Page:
A few practical points to note on the operation of the fee cap:

  • While trustees are permitted to put in place arrangements to ensure fees are capped in advance for affected accounts, in practical terms we expect most trustees to take advantage of the rules permitting them to charge uncapped fees during the year, and to refund fees in excess of the cap for affected accounts to the member within three months after the end of the relevant financial year.
  • The Bill includes transitional arrangements if the financial year of a fund ends on a day other than 30 June – in those circumstances, a transitional arrangement will apply that seeks to pro rate the fee cap for the first financial year of operation of the rule (ie such that the cap still applies to fees relating to the period after 1 July 2019).
  • Similar to the issue described above in relation to the insurance changes, trustees will need to closely examine their fund and account structure, to determine what an 'account' means in the context of their fund (noting the legislation is clear that where there are separate 'accounts', the fee cap is to apply on a per account basis, even if the total amount the member has invested in the fund exceeds $6000).

Requirement to transfer low balance accounts to the ATO

What is it?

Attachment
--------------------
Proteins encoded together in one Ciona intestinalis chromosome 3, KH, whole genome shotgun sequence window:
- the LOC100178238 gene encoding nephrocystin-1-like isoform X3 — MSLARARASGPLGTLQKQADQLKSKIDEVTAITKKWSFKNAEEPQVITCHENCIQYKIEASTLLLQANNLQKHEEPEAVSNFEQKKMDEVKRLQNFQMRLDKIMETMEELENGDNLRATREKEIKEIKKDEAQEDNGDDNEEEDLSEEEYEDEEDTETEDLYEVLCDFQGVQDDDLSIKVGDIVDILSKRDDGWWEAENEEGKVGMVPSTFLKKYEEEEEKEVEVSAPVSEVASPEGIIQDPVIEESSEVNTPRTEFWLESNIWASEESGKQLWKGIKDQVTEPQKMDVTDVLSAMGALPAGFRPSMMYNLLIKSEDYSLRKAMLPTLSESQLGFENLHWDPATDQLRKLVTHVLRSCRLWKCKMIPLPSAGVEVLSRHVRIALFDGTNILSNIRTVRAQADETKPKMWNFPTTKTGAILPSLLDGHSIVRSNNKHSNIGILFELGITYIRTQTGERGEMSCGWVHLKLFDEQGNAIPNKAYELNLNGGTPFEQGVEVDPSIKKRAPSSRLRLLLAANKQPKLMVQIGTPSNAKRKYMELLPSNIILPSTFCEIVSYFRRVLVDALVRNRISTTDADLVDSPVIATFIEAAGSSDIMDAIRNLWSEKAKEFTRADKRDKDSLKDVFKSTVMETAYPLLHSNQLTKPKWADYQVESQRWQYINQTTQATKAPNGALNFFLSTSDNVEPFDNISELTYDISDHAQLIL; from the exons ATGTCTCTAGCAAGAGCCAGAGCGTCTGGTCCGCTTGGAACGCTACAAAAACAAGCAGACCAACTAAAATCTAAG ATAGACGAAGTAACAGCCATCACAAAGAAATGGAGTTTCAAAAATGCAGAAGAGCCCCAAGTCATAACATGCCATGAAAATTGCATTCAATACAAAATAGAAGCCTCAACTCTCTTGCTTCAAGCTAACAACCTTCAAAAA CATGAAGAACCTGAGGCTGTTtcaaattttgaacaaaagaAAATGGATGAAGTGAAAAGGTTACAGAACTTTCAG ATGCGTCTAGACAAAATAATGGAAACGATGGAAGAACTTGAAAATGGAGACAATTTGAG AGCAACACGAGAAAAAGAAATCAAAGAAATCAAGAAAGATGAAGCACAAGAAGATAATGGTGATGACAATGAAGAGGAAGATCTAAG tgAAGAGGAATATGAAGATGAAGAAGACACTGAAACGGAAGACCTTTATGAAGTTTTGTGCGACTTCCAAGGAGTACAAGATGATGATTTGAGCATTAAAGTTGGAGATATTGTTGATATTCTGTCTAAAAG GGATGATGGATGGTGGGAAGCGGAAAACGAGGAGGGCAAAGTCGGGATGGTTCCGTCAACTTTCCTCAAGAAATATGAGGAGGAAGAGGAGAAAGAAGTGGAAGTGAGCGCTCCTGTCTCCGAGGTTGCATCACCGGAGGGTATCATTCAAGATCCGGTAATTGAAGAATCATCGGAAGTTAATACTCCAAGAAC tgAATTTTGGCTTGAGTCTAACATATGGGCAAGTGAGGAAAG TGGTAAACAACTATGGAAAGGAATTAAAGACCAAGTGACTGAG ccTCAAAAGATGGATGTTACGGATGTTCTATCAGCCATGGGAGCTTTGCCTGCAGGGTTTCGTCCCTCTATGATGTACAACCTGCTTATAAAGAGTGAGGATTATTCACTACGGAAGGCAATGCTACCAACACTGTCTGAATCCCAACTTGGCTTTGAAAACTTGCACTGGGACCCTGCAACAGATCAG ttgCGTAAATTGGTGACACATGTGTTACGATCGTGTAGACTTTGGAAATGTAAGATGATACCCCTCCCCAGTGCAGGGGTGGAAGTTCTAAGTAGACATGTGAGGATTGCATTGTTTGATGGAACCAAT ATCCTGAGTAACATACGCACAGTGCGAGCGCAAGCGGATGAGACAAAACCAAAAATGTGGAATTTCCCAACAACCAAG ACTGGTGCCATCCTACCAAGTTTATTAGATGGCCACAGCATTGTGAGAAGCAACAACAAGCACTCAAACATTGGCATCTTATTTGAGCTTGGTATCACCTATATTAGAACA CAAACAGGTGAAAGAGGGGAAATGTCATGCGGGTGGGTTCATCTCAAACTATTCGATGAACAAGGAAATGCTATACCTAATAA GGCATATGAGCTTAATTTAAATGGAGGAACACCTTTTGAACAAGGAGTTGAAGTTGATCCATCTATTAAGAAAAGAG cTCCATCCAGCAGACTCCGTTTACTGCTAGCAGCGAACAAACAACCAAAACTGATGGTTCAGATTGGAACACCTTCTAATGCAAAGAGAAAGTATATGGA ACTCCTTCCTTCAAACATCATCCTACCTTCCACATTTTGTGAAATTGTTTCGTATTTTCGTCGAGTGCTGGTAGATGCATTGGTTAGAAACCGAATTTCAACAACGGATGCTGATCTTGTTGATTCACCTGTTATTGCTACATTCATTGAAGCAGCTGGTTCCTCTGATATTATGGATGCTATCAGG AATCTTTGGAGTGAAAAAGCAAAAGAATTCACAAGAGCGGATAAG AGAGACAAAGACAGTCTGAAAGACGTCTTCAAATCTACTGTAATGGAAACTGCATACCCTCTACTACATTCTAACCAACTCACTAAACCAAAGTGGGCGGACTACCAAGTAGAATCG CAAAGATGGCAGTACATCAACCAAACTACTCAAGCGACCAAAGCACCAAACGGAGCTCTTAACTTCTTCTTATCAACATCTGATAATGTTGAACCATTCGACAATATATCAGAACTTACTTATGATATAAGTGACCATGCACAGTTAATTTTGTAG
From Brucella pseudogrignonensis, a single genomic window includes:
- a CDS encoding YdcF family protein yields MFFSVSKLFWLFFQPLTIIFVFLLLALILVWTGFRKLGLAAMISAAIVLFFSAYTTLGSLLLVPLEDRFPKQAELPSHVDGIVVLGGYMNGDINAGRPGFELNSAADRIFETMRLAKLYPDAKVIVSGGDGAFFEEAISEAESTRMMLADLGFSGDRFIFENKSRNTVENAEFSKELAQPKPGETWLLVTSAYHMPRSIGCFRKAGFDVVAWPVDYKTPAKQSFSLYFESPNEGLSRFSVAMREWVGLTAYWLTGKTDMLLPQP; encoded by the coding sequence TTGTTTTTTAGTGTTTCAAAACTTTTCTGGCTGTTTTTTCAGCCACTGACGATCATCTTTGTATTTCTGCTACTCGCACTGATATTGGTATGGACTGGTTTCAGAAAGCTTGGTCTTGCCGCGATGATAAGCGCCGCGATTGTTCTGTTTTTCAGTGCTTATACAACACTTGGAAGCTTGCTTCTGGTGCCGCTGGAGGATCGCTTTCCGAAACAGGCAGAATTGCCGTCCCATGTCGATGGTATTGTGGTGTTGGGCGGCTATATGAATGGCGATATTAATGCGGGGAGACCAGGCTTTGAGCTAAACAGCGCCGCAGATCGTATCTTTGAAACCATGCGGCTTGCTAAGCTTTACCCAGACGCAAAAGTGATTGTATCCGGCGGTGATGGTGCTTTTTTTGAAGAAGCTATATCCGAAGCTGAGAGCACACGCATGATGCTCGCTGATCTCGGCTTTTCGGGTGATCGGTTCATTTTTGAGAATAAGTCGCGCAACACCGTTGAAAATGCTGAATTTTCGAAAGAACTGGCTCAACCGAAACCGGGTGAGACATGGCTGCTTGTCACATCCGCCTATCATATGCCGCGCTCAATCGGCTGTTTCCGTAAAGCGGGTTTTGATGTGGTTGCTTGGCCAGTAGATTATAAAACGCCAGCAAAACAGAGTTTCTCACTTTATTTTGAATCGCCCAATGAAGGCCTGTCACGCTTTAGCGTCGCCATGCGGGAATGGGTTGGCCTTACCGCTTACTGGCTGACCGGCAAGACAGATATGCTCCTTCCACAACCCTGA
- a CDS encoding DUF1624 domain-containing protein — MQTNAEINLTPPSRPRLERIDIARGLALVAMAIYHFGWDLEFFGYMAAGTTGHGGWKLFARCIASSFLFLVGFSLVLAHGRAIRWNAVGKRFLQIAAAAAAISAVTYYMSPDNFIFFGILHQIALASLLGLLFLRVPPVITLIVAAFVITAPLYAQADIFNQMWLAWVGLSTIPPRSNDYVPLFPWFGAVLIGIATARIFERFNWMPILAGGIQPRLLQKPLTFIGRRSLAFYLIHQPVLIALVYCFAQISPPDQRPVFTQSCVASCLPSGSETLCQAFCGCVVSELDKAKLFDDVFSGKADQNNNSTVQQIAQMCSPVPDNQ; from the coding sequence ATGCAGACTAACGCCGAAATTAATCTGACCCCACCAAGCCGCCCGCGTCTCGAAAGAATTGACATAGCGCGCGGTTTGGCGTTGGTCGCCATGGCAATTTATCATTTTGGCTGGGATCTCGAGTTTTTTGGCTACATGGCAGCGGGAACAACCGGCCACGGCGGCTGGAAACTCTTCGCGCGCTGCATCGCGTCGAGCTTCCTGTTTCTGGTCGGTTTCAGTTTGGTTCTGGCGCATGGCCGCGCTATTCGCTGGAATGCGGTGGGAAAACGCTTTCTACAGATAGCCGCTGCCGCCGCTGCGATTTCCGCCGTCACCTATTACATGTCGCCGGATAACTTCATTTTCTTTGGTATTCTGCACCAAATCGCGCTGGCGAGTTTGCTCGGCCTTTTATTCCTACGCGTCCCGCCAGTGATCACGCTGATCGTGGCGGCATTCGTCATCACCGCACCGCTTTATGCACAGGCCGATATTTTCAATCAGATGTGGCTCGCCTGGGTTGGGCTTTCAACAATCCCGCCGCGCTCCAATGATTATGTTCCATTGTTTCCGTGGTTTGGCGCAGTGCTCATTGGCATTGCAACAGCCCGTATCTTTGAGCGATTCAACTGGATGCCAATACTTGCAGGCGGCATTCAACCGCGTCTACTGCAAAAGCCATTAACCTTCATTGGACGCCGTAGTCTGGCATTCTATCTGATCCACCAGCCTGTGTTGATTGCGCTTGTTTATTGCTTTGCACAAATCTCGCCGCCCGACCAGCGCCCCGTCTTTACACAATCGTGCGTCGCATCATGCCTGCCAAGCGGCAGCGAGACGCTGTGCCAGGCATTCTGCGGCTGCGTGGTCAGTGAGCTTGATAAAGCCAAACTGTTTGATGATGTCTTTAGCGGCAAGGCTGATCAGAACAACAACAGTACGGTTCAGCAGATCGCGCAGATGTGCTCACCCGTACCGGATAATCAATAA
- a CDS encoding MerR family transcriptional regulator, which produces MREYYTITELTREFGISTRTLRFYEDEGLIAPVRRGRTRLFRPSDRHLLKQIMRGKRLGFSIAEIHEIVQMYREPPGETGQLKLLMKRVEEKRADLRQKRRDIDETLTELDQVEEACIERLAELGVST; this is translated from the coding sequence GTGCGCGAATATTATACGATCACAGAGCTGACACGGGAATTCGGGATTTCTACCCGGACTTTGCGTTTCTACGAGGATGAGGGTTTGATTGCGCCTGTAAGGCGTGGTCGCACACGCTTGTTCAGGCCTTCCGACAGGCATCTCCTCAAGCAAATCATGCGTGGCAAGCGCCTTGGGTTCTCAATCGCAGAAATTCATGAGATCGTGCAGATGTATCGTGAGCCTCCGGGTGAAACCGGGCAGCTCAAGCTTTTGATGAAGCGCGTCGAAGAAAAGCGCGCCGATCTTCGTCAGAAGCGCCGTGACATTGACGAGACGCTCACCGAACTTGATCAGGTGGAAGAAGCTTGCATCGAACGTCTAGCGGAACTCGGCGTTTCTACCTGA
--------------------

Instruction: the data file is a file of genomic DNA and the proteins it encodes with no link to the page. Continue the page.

The Bill will amend the Superannuation (Unclaimed Money and Lost Members) Act 1999 (Cth) to introduce a new requirement for trustees to identify, and ultimately transfer to the ATO, the account balances of 'inactive low-balance account' members.

An account (which again includes MySuper and choice accounts but not defined benefit accounts) in a fund is an 'inactive low-balance account' if:

  • it is an account in respect of which no contribution has been received for 16 months;
  • the balance of the account is less than $6000; and
  • the member has not taken certain other actions within that 16-month period that demonstrate some engagement with the fund, such as changing their insurance or investment arrangements, or making a death benefit nomination.

The Bill also contains arrangements to ensure that, where possible, amounts transferred by funds to the ATO are ultimately reunited with the member by the ATO.

Implications for superannuation trustees

As with the other reforms, work will be required in the coming months to put in place the necessary administrative arrangements to ensure the ATO transfer requirements can be met.

Relevantly, trustees will need processes in place to:

  • identify each 'inactive low-balance account' as at 31 December and 30 June each year (with the first testing date being 30 June 2019); and
  • report the details of those inactive accounts to the ATO on the following 30 April (for the 31 December testing date) and 31 October (for the 30 June testing date) and, provided the accounts remain inactive at that time, transfer the balance of those accounts to the ATO.

Accordingly, trustees should be in a position to lodge statements of affected members with (and transfer their associated account balances to) the ATO on 31 October 2019.